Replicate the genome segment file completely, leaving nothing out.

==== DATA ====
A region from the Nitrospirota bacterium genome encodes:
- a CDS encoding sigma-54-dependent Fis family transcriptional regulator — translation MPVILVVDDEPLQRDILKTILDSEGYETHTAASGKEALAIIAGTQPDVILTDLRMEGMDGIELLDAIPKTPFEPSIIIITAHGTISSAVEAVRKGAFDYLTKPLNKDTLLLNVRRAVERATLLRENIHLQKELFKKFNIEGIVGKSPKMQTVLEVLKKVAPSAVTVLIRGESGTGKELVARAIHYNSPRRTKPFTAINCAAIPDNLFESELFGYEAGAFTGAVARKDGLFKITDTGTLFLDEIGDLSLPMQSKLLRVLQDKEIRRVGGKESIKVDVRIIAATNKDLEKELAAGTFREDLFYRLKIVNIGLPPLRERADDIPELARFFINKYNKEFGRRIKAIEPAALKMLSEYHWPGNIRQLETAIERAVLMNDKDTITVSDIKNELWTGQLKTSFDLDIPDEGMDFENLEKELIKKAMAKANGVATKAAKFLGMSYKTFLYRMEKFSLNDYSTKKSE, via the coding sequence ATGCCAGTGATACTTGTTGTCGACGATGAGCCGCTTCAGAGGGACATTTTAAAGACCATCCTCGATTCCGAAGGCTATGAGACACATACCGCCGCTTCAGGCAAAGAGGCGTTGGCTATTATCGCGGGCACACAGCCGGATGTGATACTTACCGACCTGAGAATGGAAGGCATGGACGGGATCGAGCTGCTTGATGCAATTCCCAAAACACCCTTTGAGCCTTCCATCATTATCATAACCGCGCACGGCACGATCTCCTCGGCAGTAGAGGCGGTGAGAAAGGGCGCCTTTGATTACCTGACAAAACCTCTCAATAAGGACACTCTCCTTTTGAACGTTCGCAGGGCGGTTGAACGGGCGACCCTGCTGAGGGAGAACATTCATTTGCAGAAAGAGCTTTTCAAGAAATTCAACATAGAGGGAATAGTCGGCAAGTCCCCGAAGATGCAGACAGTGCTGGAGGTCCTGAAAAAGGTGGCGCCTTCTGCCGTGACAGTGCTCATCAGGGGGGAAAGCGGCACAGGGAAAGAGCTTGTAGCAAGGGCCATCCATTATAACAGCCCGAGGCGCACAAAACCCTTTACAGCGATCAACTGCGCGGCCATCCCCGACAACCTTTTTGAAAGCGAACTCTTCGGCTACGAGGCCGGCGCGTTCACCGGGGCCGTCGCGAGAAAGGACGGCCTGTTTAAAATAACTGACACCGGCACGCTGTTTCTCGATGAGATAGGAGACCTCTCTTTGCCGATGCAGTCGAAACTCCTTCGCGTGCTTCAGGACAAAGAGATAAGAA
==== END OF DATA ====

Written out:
A region from the Nitrospirota bacterium genome encodes:
- a CDS encoding sigma-54-dependent Fis family transcriptional regulator — translation MPVILVVDDEPLQRDILKTILDSEGYETHTAASGKEALAIIAGTQPDVILTDLRMEGMDGIELLDAIPKTPFEPSIIIITAHGTISSAVEAVRKGAFDYLTKPLNKDTLLLNVRRAVERATLLRENIHLQKELFKKFNIEGIVGKSPKMQTVLEVLKKVAPSAVTVLIRGESGTGKELVARAIHYNSPRRTKPFTAINCAAIPDNLFESELFGYEAGAFTGAVARKDGLFKITDTGTLFLDEIGDLSLPMQSKLLRVLQDKEIRRVGGKESIKVDVRIIAATNKDLEKELAAGTFREDLFYRLKIVNIGLPPLRERADDIPELARFFINKYNKEFGRRIKAIEPAALKMLSEYHWPGNIRQLETAIERAVLMNDKDTITVSDIKNELWTGQLKTSFDLDIPDEGMDFENLEKELIKKAMAKANGVATKAAKFLGMSYKTFLYRMEKFSLNDYSTKKSE, via the coding sequence ATGCCAGTGATACTTGTTGTCGACGATGAGCCGCTTCAGAGGGACATTTTAAAGACCATCCTCGATTCCGAAGGCTATGAGACACATACCGCCGCTTCAGGCAAAGAGGCGTTGGCTATTATCGCGGGCACACAGCCGGATGTGATACTTACCGACCTGAGAATGGAAGGCATGGACGGGATCGAGCTGCTTGATGCAATTCCCAAAACACCCTTTGAGCCTTCCATCATTATCATAACCGCGCACGGCACGATCTCCTCGGCAGTAGAGGCGGTGAGAAAGGGCGCCTTTGATTACCTGACAAAACCTCTCAATAAGGACACTCTCCTTTTGAACGTTCGCAGGGCGGTTGAACGGGCGACCCTGCTGAGGGAGAACATTCATTTGCAGAAAGAGCTTTTCAAGAAATTCAACATAGAGGGAATAGTCGGCAAGTCCCCGAAGATGCAGACAGTGCTGGAGGTCCTGAAAAAGGTGGCGCCTTCTGCCGTGACAGTGCTCATCAGGGGGGAAAGCGGCACAGGGAAAGAGCTTGTAGCAAGGGCCATCCATTATAACAGCCCGAGGCGCACAAAACCCTTTACAGCGATCAACTGCGCGGCCATCCCCGACAACCTTTTTGAAAGCGAACTCTTCGGCTACGAGGCCGGCGCGTTCACCGGGGCCGTCGCGAGAAAGGACGGCCTGTTTAAAATAACTGACACCGGCACGCTGTTTCTCGATGAGATAGGAGACCTCTCTTTGCCGATGCAGTCGAAACTCCTTCGCGTGCTTCAGGACAAAGAGATAAGAA